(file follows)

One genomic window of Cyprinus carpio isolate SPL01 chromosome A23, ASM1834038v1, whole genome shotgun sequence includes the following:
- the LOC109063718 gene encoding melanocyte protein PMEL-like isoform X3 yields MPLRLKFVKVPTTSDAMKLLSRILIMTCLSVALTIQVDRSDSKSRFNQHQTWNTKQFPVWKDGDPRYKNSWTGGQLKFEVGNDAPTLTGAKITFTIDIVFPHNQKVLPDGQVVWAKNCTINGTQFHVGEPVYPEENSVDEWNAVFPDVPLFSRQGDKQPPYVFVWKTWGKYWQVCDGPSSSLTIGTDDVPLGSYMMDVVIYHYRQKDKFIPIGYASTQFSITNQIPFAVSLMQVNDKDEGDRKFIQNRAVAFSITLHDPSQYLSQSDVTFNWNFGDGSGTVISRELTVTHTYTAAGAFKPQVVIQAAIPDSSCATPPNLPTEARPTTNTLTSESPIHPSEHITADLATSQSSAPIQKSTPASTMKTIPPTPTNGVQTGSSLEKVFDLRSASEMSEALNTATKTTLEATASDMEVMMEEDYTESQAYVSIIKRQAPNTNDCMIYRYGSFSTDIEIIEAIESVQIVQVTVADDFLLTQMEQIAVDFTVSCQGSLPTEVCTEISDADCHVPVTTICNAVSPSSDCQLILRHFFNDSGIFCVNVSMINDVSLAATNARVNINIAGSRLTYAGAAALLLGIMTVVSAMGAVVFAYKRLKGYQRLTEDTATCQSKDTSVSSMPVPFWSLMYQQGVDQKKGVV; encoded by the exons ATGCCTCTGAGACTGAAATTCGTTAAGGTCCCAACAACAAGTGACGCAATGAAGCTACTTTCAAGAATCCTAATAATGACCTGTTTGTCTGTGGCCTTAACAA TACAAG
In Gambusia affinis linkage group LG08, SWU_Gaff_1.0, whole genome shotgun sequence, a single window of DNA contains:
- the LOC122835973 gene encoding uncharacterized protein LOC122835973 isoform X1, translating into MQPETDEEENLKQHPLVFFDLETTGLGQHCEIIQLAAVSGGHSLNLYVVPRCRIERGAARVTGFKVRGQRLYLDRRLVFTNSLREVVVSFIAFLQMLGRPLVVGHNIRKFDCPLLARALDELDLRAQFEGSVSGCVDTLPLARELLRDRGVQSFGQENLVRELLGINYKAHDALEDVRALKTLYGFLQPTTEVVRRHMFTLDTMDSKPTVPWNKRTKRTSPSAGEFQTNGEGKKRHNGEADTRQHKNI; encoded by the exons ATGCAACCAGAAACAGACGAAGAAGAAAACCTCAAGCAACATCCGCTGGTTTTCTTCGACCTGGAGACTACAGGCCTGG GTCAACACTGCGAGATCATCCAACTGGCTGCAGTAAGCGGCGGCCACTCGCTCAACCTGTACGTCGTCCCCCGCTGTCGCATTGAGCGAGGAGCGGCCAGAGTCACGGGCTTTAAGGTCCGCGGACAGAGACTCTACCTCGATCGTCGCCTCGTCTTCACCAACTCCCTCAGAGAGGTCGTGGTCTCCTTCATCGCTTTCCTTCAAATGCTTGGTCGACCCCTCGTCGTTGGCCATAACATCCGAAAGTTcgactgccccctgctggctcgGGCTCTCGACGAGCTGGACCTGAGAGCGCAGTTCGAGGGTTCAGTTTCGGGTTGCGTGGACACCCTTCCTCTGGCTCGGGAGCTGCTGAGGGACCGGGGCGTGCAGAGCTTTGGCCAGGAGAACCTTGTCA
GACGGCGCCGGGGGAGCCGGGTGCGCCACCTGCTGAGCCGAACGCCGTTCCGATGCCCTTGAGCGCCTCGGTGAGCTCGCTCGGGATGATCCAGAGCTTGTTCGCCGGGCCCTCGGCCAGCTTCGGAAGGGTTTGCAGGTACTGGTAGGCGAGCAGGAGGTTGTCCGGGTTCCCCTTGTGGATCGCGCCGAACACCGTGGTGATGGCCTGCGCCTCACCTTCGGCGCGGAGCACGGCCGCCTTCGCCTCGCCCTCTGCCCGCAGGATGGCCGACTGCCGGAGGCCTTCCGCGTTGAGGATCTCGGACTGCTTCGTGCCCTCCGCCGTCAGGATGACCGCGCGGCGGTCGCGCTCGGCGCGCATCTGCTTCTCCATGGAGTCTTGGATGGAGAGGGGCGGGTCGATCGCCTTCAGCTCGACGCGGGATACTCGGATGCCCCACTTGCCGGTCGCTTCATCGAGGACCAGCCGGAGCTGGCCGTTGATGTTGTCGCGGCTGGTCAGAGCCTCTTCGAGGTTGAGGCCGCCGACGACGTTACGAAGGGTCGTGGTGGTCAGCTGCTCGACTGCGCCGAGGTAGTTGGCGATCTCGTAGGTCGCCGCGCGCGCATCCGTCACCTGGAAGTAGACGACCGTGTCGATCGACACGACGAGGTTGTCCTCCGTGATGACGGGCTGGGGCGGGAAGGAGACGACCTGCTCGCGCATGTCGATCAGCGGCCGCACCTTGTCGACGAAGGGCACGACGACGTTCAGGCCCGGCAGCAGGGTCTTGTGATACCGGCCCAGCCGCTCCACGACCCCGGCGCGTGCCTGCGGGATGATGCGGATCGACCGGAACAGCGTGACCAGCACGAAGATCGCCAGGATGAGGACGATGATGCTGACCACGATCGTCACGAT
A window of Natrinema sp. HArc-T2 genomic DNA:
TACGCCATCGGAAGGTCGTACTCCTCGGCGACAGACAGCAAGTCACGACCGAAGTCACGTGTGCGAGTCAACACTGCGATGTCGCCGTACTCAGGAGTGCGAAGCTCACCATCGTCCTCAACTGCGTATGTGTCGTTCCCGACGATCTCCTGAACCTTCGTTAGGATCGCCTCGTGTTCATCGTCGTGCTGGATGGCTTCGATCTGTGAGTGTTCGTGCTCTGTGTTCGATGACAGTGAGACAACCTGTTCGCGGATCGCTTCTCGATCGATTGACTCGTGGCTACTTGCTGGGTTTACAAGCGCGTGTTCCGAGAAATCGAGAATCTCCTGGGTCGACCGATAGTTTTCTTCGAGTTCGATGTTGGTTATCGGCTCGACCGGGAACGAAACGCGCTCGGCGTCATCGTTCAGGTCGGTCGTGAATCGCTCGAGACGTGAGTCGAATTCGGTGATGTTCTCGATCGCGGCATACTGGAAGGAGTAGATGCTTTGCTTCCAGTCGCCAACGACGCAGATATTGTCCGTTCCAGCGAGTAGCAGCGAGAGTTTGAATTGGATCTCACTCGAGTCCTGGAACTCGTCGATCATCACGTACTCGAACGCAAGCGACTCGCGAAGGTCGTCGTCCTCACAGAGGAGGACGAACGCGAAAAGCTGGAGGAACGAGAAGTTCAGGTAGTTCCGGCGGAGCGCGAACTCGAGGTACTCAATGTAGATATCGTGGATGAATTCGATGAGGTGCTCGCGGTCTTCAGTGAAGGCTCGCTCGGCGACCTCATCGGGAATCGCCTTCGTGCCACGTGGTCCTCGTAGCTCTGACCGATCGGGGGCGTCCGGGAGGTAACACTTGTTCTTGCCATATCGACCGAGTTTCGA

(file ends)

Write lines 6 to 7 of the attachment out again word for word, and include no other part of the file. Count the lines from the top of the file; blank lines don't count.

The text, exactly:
A window of Natrinema sp. HArc-T2 genomic DNA:
TACGCCATCGGAAGGTCGTACTCCTCGGCGACAGACAGCAAGTCACGACCGAAGTCACGTGTGCGAGTCAACACTGCGATGTCGCCGTACTCAGGAGTGCGAAGCTCACCATCGTCCTCAACTGCGTATGTGTCGTTCCCGACGATCTCCTGAACCTTCGTTAGGATCGCCTCGTGTTCATCGTCGTGCTGGATGGCTTCGATCTGTGAGTGTTCGTGCTCTGTGTTCGATGACAGTGAGACAACCTGTTCGCGGATCGCTTCTCGATCGATTGACTCGTGGCTACTTGCTGGGTTTACAAGCGCGTGTTCCGAGAAATCGAGAATCTCCTGGGTCGACCGATAGTTTTCTTCGAGTTCGATGTTGGTTATCGGCTCGACCGGGAACGAAACGCGCTCGGCGTCATCGTTCAGGTCGGTCGTGAATCGCTCGAGACGTGAGTCGAATTCGGTGATGTTCTCGATCGCGGCATACTGGAAGGAGTAGATGCTTTGCTTCCAGTCGCCAACGACGCAGATATTGTCCGTTCCAGCGAGTAGCAGCGAGAGTTTGAATTGGATCTCACTCGAGTCCTGGAACTCGTCGATCATCACGTACTCGAACGCAAGCGACTCGCGAAGGTCGTCGTCCTCACAGAGGAGGACGAACGCGAAAAGCTGGAGGAACGAGAAGTTCAGGTAGTTCCGGCGGAGCGCGAACTCGAGGTACTCAATGTAGATATCGTGGATGAATTCGATGAGGTGCTCGCGGTCTTCAGTGAAGGCTCGCTCGGCGACCTCATCGGGAATCGCCTTCGTGCCACGTGGTCCTCGTAGCTCTGACCGATCGGGGGCGTCCGGGAGGTAACACTTGTTCTTGCCATATCGACCGAGTTTCGA